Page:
Sorry, error above. Please ignore the "If it makes sense to think" that precedes "As you said, God is the measure of goodness." It does make sense. I was going off on some other tangent with that sentence fragment.

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                • #9
                  Originally posted by thborn View Post


                  Good points. I did read your post in the other thread. I think your conclusion there is correct. I think another way to say it would be that the best and absolute and highest form of love, goodness, life, mind, and etc., can be found in God. And we can't really separate these attributes from God. In the world, we sometimes mean different things at different times when we talk about these things. But when the Bible speaks about the love of God, or about Jesus or God being our life, "love" and "life" mean the ultimate form. If it makes sense to think As you said, God is the measure of goodness.
                  It gets a little hard to follow because you're totally right but one must be careful to make certain distinctions or at least keep them in the back of your mind when you say that God is the measure of goodness or else you end up turning that statement into a meaningless tautology.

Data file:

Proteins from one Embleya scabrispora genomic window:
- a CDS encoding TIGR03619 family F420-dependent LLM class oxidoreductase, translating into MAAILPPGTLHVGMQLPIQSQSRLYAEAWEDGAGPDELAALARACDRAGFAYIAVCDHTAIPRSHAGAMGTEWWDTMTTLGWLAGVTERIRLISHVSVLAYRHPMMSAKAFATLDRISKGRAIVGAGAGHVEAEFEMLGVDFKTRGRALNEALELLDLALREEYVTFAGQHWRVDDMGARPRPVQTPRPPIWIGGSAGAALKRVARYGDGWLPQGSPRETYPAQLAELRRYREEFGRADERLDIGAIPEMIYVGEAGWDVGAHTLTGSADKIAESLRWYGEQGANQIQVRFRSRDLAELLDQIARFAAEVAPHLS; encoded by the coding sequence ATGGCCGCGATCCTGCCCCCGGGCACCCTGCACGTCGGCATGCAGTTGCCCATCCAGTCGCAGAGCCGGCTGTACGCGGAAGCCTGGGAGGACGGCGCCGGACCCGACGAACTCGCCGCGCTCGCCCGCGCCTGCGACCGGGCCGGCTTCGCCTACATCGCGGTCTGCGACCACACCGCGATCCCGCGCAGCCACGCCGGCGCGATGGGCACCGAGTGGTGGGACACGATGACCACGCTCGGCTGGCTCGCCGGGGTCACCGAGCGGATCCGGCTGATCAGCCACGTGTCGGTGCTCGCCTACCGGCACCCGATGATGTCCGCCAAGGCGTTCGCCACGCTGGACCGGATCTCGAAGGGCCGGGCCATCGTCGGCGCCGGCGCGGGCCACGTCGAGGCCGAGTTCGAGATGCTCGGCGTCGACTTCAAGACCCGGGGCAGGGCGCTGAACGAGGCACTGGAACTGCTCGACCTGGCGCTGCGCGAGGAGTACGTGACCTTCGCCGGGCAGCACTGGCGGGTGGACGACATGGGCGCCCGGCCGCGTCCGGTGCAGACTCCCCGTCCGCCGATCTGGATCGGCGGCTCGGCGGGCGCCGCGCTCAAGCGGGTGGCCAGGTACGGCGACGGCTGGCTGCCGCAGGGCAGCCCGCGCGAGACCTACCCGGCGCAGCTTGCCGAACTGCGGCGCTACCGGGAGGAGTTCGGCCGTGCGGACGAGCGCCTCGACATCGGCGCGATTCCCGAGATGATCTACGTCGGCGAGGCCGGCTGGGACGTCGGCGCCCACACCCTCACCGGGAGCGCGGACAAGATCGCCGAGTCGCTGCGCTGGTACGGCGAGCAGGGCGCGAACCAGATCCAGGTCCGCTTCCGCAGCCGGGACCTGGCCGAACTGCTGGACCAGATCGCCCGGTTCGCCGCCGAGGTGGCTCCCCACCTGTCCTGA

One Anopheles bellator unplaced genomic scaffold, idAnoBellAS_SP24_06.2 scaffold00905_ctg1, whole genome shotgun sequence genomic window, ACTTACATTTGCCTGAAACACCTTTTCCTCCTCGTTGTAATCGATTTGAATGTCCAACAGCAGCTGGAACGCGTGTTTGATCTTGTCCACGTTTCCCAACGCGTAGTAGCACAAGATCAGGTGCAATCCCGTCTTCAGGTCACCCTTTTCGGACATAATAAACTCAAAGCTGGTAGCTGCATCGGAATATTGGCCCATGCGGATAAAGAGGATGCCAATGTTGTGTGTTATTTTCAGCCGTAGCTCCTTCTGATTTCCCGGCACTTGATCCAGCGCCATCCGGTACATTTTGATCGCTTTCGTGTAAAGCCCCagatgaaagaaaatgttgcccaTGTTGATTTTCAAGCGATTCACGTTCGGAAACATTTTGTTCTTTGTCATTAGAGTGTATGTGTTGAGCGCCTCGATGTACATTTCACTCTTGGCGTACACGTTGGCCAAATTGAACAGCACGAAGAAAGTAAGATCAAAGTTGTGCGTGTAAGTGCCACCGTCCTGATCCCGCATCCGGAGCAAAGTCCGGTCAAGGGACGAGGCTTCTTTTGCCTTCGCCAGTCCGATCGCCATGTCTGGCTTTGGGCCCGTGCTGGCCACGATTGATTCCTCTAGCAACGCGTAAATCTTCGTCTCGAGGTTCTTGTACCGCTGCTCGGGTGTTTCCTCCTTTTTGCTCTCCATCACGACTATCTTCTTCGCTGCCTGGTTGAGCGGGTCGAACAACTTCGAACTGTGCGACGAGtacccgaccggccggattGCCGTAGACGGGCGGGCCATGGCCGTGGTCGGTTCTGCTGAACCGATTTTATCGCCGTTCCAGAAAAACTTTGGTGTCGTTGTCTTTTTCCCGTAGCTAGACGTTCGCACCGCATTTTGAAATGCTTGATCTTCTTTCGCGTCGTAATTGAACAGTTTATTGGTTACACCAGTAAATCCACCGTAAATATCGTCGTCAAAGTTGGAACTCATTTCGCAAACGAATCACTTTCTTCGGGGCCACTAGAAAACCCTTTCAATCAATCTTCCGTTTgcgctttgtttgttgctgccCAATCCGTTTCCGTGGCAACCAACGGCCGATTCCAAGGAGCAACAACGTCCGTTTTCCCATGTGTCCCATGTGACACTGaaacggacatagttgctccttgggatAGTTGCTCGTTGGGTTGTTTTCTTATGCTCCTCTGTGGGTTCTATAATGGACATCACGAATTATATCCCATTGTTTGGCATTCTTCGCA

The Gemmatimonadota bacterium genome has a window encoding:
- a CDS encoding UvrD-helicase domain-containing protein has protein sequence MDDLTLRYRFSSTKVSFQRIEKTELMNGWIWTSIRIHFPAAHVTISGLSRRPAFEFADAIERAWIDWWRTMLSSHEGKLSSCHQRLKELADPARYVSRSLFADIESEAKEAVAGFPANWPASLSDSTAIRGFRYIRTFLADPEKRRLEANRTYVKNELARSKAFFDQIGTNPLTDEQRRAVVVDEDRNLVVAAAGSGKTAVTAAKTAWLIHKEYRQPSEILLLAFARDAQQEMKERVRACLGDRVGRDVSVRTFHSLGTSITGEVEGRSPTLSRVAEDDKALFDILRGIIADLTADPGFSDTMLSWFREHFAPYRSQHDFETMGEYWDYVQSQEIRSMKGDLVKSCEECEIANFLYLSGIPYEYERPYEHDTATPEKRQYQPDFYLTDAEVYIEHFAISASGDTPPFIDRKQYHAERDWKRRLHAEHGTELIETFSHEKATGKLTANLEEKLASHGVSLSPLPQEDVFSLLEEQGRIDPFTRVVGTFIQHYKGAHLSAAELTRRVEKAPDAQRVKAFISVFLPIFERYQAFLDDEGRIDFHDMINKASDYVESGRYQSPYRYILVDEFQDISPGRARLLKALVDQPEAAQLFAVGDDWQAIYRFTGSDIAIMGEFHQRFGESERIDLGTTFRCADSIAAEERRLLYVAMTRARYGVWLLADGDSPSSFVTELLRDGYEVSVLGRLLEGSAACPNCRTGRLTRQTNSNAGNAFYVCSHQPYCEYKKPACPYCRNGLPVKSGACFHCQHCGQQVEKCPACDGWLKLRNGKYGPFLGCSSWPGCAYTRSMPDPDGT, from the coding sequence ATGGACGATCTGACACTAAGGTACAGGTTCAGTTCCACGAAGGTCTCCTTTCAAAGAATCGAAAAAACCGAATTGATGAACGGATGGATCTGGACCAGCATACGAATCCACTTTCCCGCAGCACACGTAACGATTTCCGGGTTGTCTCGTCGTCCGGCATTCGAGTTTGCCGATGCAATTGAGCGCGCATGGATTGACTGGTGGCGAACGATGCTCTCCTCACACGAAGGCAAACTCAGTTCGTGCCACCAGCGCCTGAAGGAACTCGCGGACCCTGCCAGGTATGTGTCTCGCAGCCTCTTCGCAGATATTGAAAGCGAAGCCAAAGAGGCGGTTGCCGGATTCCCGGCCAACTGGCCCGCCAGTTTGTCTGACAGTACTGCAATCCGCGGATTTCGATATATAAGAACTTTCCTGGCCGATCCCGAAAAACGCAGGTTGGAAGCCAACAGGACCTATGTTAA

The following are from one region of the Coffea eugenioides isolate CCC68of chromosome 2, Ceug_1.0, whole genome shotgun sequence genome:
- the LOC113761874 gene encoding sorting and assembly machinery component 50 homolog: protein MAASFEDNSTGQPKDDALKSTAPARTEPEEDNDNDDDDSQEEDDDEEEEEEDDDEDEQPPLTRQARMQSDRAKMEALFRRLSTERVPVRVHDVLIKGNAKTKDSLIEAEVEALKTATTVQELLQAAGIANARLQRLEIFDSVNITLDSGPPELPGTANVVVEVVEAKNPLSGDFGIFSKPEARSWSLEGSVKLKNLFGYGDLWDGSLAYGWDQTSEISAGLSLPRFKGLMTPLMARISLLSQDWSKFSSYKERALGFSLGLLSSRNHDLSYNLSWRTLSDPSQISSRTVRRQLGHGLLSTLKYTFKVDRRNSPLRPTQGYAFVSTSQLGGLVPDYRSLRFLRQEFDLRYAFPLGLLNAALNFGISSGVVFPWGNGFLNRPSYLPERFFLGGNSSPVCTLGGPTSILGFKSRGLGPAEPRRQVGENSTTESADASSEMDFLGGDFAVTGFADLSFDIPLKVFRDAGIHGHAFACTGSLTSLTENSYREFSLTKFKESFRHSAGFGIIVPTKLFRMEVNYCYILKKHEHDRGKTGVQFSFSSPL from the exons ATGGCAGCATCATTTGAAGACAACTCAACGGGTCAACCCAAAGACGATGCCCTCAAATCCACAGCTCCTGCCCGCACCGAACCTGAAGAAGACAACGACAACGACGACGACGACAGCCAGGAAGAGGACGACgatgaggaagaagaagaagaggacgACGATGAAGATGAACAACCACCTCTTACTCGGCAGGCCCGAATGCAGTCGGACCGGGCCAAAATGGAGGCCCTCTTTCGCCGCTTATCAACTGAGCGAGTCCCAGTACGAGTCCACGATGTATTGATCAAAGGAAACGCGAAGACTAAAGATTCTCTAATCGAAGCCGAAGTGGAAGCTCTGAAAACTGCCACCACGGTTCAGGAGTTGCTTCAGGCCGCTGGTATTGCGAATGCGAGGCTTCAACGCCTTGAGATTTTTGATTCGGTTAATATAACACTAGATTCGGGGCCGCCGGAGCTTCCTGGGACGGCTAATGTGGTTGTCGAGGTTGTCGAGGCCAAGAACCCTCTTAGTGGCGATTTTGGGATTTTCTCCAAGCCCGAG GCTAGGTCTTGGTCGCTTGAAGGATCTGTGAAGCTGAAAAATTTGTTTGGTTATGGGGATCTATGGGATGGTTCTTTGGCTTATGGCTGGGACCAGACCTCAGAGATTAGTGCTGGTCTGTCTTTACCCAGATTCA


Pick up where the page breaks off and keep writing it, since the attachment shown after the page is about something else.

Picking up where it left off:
If you accept the premise that goodness is defined by that which is proper to life, as I go into in some detail in the other thread, then God can be meaningfully said to be good because everything He does is entirely proper to life. It is, however, quite true that God is Life and so what is really being said is that God is consistent with His own nature and by extention He is therefore, as you say, the measure of goodness. This is where Euthyphro's Dilemma comes into play, which, in turn, is answered only by the Christian theist in that God exists as a Trinity and the truth of a matter is establish by the testimony of two or three witnesses.